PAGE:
A backup you don't have to think about is a backup that gets done

Last edited on 2023-08-08 Tagged under  #homeServer   #linux   #debian   #lmde 

Backups are an easy task to put off but WOW do you feel the pain when a file is mistakenly deleted or a storage device fails!

I use a combination of rsync + ssh + rdiff-backup + cron to perform an automated daily backup of my desktop home directory to my home server.

As per the rdiff-backup manpage ...

The target directory ends up a copy (mirror) of the source directory, but extra reverse diffs are stored in a special subdirectory of that target directory, so you can still recover files lost some time ago. The idea is to combine the best features of a mirror and an incremental backup. rdiff-backup also preserves symlinks, special files, hardlinks, permissions, uid/gid ownership, and modification times.

The bit about "reverse diffs" comes in handy if backing up large files with small, frequent modifications. This led me to choose rdiff-backup vs another similar and very good program I've used in the past called rsnapshot.

Whereas rdiff-backup stores a diff file containing the changes a file undergoes, rsnapshot creates a full copy of the modified file. The advantage in the full copy approach is the ease of restoring a file. Just navigate to the desired copy in the backup and cp to a new location, whereas rdiff-backup has to "re-assemble" the file from its collection of diffs.

The disadvantage kicks in when you're dealing with large files. Whereas rsnapshot would create a full copy of the changed files on every run, rdiff-backup only backs up a single full copy, then tracks the small daily changes that are made.


  • Server is running Debian and desktop is running LMDE
  • Both devices are on the same LAN
  • Desktop $HOME is automatically synced to server and backed up daily

This is how I do it ...

1. SSH Keys

Disable password logins and switch to SSH key-based authentication to secure access and allow automated syncs from clients to remote servers. Read more

2. On the server: Sync directory

Create the sync directory on the server to hold the contents of $HOME that will be synced from the client ...

$ mkdir ~/sync

3. On the desktop: rsync + keychain

I use rsync to sync the contents of my home directory to the server, and keychain to supply the SSH key created in Step 1 to the script I create in Step 4. Cron daemon will send reports to the user when the task of backing up is later automated, which can be read in the terminal with the mail command (provided by package bsd-mailx)

Install ...

$ sudo apt install rsync keychain bsd-mailx

4. On the desktop: Sync script

A sample sync_home_to_server script that syncs the contents of $HOME to the sync directory on the server ...

#!/usr/bin/env bash

set -euo pipefail

EXCLUDE="--exclude **.cache --exclude **.part --exclude **.qcow2 --exclude **Trash"
OPTS="--archive --verbose --delete"

# Make available the unlocked SSH key to the script when its run from a cron job:
. ${SOURCE_DIR}.keychain/<name_of_key>-sh


Run the first sync (subsequent syncs will be much faster) ...

$ ./sync_home_to_server

5. On the server: Backup directory

Install ...

$ sudo apt install rdiff-backup bsd-mailx

Directory ~/sync now holds a mirror copy of the contents of $HOME on the client as it existed at the time of the last sync operation.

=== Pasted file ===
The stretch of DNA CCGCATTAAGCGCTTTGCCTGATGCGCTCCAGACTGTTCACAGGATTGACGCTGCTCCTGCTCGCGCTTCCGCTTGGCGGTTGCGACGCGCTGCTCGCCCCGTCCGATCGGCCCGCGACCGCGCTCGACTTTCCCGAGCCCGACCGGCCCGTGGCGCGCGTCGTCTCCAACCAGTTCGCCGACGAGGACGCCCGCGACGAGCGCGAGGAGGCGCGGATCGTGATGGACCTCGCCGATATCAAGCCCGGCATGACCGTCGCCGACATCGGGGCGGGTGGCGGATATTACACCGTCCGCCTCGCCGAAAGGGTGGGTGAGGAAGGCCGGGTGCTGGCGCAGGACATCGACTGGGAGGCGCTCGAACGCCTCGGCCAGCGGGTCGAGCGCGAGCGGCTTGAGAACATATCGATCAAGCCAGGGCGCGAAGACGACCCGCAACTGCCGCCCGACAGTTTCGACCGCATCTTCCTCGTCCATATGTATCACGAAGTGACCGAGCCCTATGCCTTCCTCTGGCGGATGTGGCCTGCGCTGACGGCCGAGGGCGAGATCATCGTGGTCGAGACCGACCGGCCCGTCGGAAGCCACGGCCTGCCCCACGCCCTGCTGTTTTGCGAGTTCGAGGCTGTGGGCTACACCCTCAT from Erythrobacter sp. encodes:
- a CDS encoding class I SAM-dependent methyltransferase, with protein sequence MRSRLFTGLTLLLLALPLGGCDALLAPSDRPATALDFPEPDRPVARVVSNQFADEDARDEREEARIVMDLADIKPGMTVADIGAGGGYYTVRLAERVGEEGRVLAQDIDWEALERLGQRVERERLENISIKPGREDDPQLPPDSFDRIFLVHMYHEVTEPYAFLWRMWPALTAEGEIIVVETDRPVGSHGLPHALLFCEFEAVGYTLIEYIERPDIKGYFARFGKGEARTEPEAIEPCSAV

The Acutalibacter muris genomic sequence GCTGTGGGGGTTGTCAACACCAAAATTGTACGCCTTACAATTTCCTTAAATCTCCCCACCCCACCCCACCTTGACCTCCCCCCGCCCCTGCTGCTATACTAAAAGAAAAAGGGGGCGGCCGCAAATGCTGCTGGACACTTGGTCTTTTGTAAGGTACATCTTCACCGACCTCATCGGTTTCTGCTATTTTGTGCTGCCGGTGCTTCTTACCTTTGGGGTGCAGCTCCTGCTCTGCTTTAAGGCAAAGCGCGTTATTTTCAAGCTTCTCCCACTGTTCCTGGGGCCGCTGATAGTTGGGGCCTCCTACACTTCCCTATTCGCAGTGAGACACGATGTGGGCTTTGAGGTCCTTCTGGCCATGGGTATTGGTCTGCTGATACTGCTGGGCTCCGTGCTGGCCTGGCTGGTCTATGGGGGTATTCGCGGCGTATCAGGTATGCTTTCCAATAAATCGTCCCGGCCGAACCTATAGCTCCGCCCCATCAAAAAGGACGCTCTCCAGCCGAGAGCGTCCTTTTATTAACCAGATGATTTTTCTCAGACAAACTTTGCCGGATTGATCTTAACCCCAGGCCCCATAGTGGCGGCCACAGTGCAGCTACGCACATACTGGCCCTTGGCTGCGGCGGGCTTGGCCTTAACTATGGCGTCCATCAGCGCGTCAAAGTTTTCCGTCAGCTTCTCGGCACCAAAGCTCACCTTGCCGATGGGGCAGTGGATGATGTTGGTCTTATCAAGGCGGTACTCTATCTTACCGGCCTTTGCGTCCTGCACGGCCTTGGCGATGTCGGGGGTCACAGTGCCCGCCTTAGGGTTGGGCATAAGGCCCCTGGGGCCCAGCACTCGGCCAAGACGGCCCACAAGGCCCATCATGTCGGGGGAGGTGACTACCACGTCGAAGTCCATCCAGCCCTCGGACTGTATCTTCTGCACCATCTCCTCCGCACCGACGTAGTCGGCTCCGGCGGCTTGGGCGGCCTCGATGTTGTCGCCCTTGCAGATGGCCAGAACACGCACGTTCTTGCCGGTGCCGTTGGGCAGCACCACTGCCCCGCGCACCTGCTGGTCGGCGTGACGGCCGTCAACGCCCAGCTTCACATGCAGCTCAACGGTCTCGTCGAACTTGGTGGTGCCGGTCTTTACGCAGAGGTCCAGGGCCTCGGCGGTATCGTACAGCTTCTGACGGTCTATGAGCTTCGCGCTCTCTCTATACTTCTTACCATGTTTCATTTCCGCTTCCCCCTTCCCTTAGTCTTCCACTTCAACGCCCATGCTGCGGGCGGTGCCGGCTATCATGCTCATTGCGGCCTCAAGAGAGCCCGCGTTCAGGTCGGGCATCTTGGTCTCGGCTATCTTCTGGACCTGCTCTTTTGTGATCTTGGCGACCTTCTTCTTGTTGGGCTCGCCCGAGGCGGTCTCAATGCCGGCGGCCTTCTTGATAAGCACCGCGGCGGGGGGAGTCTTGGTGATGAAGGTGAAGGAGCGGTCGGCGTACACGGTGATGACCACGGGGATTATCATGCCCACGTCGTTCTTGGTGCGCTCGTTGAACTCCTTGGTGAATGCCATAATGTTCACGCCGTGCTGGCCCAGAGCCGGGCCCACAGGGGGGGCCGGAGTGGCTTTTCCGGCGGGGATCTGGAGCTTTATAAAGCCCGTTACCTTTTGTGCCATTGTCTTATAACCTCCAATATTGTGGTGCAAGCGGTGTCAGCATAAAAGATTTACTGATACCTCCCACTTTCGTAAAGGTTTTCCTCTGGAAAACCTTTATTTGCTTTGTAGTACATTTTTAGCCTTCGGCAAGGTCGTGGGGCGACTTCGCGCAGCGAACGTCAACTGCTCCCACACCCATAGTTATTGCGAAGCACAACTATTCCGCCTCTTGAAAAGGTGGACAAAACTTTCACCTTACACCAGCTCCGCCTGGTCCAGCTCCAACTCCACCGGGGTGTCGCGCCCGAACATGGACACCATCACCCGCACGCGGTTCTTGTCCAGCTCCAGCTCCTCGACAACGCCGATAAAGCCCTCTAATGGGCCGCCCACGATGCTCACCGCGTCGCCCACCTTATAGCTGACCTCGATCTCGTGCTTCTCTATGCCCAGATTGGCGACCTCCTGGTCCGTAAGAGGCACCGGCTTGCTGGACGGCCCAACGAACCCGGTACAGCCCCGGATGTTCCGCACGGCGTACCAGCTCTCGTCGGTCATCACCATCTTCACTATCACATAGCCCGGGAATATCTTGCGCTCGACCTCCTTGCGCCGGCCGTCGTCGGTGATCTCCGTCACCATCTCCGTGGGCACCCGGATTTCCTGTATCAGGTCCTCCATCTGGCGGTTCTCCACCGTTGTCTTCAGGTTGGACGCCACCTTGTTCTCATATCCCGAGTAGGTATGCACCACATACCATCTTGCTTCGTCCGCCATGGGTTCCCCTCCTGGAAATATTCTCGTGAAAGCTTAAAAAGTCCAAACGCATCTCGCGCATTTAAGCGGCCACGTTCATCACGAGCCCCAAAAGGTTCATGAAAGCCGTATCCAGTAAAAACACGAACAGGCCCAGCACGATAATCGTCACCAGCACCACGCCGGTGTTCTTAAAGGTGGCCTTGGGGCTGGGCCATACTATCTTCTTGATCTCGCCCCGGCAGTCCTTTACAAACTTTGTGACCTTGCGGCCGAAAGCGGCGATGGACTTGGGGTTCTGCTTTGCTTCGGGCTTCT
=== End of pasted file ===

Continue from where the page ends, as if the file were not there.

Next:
Create /home/backup to serve as the backup directory ...

$ sudo mkdir /home/backup
$ sudo chown <your_username>: /home/backup

6. On the server: First backup

Run rdiff-backup to make the first backup (subsequent backups will be much faster) ...

$ rdiff-backup backup /home/<your_username>/sync/ /home/backup/

When the process is complete, /home/backup will be a mirror copy of /home/<your_username>/sync with one exception: a new /home/backup/rdiff-backup-data directory is created to store the logs, metadata, and incremental changes.

View backup session statistics by running rdiff-backup with the --print-statistics option, or afterwards by running ...

$ rdiff-backup-statistics /path/to/backup/directory/

7. On the server: Backup script

A sample backup_home shell script that syncs the contents of ~/sync to /home/backup, increments the previous backups, and removes any increments more than 2 weeks old ...

#!/usr/bin/env bash

set -euo pipefail


rdiff-backup backup --print-statistics $SOURCE_DIR $DESTINATION_DIR
rdiff-backup remove increments --older-than 2W $DESTINATION_DIR

Run ...

$ ./backup_home

8. On the server: Automate backups

Create a cron job to:

  • Run backup_home to perform a daily backup at 01:10
  • Email a job summary to <your_username>
$ crontab -e

Sample job ...

10 1 * * * /path/to/backup_home

9. On the desktop: Automate syncs

Create a cron job to:

  • Run sync_home_to_server to perform a daily sync at 12:10
  • Email a job summary to <your_username>
$ crontab -e

Sample job ...

10 12 * * * /path/to/sync_home_to_server

10. One more thing ...

Done! All the files in my home directory that I care about are synced to the server, where they are incrementally backed up every day. Don't have to think about it!

But when I do think about backups, I have a few LUKS-encrypted external USB storage devices that I rotate into service and perform manual backups to using rsync. I also recommend storing at least one of the storage devices off-site, and periodically swap the drives.

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